Over the weekend I was able to use an antique that many of our youth may be unfamiliar with, a VCR.

It was my grandmother’s, and I used it to watch my six-grade graduation. I can still picture my dad standing there with his large, black camcorder recording the awards day.

It was 2003, and the girls wore all white with their hair all done up for the big day, and many of the guys wore slacks or maybe even a suit.

As I watched my class receive awards for perfect attendance, art and achieving honor roll, it took me back to sixth grade at Wilson Memorial Elementary School.

My teacher was David Graham, who still teaches for the school system and coaches girls basketball, and our principal was Mrs. McAdams.

It was a fitting time to reminisce about those early years of school as families across the county prepared for the first day of virtual school on Tuesday.

Chromebooks were charging, children were getting into bed early for their 6 a.m. wake up call, and they were preparing their first day of school outfit to show off during their first Zoom meeting.

My daughter Lily is only 2, so I don’t have to worry about her schooling yet, but I’m marrying a guy who has two children — a 9 year old and an 8 year old who are in elementary school.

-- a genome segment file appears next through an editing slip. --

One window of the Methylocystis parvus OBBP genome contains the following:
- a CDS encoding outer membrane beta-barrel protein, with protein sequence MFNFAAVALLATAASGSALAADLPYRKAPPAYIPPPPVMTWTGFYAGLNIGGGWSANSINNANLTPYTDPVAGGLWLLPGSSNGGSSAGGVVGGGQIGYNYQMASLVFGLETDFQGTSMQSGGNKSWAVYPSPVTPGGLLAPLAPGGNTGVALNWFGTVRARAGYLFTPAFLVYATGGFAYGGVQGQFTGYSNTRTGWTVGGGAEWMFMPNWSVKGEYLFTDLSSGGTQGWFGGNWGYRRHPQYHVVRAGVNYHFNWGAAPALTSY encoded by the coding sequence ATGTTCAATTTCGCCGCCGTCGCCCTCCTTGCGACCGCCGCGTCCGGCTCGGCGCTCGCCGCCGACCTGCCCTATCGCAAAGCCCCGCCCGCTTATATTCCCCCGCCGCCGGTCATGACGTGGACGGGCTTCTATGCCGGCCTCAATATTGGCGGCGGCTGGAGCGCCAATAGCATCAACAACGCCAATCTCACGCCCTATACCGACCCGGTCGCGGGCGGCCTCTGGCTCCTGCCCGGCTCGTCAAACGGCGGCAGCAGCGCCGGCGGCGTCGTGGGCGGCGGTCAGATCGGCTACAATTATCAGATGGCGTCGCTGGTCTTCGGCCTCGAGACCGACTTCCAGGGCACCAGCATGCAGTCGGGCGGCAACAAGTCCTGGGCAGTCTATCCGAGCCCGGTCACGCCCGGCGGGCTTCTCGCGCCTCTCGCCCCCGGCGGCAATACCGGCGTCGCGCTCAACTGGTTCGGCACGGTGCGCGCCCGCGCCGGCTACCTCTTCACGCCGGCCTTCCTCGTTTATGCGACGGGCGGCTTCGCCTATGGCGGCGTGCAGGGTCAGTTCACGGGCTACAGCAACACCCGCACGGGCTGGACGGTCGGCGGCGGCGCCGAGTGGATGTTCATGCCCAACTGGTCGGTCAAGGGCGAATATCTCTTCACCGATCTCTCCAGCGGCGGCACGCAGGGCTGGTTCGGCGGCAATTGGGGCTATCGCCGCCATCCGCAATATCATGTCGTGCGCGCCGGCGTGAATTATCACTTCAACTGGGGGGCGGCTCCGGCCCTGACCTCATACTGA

I also have a nephew who’s 12, and this is his first year of middle school.

As I see all these parents and teachers preparing for the school year, I have some of the same questions and fears.

I can understand why the school system would be weary about returning to school — especially now with COVID-19 cases mounting up all over college campuses after they returned in August.

But, I’m just unsure how this is going to work for parents who work a 9 to 5 Monday-Friday job.

Babysitters aren’t going to want to be responsible for Chromebooks, and they may not even have internet. The student may have internet at home, but what about if they don’t have it when they’re not at home during the week?

And, what about the teachers who also have children in school?

I’m just worried.

But, I know everyone is taking this day by day, and like most things, I’m sure it will all work out.

I just hope everyone is able to attain some new knowledge from this school year, and who knows, maybe eventually they’ll get to return to the classroom.

I hope that for those who are able to use their Chromebooks that everything goes smooth, and the same wish goes to those who use packets.

Here’s to a good school year Halifax County Public Schools!

I’m sure each school’s staff is more than willing to work with any parent or student who needs help this school year.

After all, we’re all in this together.

Ashley Hodge is the editor for The Gazette-Virginian. Contact her at ahodge@gazettevirginian.com

Ashley Hodge is the editor for The Gazette-Virginian. Contact her at ahodge@gazettevirginian.com